Local libraries are great entities to partner with in this work.
Robin Newell, Kansas Library Association president-elect and Emporia Public Library director, said Kansas library staff can participate in, and partner with, local CCCs to plan and coordinate outreach efforts.
“Community service – especially access to information – is what we do,” Newell said. “The 2020 Census falls within our scope. Libraries are trusted by the public, we have the space, and we have the technology to make this process effective and efficient.”
In 2010 in Kansas City, Kan./Wyandotte County, 23 percent of households did not return the census questionnaire, which meant census workers had to go door-to-door to try and get an accurate count, said Gordon Criswell, assistant county administrator who co-chairs the CCC for the Unified Government of Wyandotte County and Kansas City, Kan.
The U.S. Census Bureau has fewer funds to conduct the 2020 Census, which means fewer people tracking down all known addresses. The census will be offered online, by phone, on paper or by responding to a census enumerator. Lack of reliable internet or broadband will make some communities harder to count.
Criswell said data shows that 55 percent of their community’s population is hard-to-count – including individuals who are renting, living in single-parent households, are homeless or have language barriers.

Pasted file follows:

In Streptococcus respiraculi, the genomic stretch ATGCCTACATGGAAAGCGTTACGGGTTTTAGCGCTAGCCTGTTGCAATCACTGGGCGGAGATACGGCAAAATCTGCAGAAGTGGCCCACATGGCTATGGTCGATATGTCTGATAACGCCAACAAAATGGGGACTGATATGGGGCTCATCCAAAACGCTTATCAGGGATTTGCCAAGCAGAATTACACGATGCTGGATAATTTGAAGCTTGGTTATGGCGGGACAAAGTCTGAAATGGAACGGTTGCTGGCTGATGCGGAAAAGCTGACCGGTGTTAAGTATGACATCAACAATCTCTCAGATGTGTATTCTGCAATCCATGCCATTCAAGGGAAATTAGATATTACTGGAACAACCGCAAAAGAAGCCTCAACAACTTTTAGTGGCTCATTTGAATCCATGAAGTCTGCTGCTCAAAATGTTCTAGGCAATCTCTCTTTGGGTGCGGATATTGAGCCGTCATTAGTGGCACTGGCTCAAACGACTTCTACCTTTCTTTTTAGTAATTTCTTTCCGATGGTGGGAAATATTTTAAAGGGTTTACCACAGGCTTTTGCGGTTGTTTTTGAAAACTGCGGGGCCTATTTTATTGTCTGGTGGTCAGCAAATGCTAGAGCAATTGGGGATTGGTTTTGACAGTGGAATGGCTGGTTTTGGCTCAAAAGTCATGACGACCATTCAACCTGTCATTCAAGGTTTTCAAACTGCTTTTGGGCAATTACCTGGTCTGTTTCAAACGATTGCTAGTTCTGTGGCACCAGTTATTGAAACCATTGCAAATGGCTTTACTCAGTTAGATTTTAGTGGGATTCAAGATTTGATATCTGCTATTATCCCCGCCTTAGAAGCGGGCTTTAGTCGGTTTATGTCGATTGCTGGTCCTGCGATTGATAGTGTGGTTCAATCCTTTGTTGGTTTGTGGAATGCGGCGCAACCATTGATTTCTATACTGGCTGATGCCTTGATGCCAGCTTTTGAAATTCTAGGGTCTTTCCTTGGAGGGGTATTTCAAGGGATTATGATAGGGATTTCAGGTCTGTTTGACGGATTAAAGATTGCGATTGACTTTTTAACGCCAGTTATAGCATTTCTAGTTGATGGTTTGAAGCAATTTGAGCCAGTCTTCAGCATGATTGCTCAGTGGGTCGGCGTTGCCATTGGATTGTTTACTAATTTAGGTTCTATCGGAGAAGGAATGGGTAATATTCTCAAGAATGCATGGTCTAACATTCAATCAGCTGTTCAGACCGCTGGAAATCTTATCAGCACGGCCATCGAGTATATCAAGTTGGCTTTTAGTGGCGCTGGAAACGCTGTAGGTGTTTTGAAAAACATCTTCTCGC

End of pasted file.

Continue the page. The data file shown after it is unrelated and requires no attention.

The Unified Government plans on reaching these individuals by targeting the hard-to-count areas through established neighborhood organizations, developing consistent messaging in the top spoken languages (there are 70 languages spoken in its largest public-school district) and holding “lunch and learn” events.
On the other side of the state, in Dodge City, hard-to-count areas focus on struggling neighborhoods and impoverished areas, which include groups of people who have language barriers and are new to the community.
Ernestor De La Rosa, assistant city manager for Dodge City, said Dodge City has already formed its CCC, which consists of community champions and leaders who have strong relationships with different community sectors. This group is currently being trained by the U.S. Census Bureau.
“We wanted to be intentional and include individuals who can represent a group of people that is hard to engage,” De La Rosa said. “Our committee also includes representatives from faith organizations, social services organizations, the school district and places where people of color/immigrants congregate.”
Dodge City’s population includes up to 70 percent Latino, immigrants and refugees from many different countries. There is also a large group of people who are undocumented or are in the process of obtaining legal status.
“Our challenge will be getting these groups to participate because many of them are fearful and distrust any form of government,” he added.
The Kansas population counted in 2020 will impact Congressional representation, funding and services for the next count.
“It is important that cities and counties participate in the 2020 Census,” Stark from the League of Kansas Municipalities said. “You are the trusted voices in your communities!”
If you’re interested in forming a Complete Count Committee in your area, or have questions about the 2020 Census, visit Kansas Counts or contact Wendi Stark, League of Kansas Municipalities census outreach manager, by email at firstname.lastname@example.org.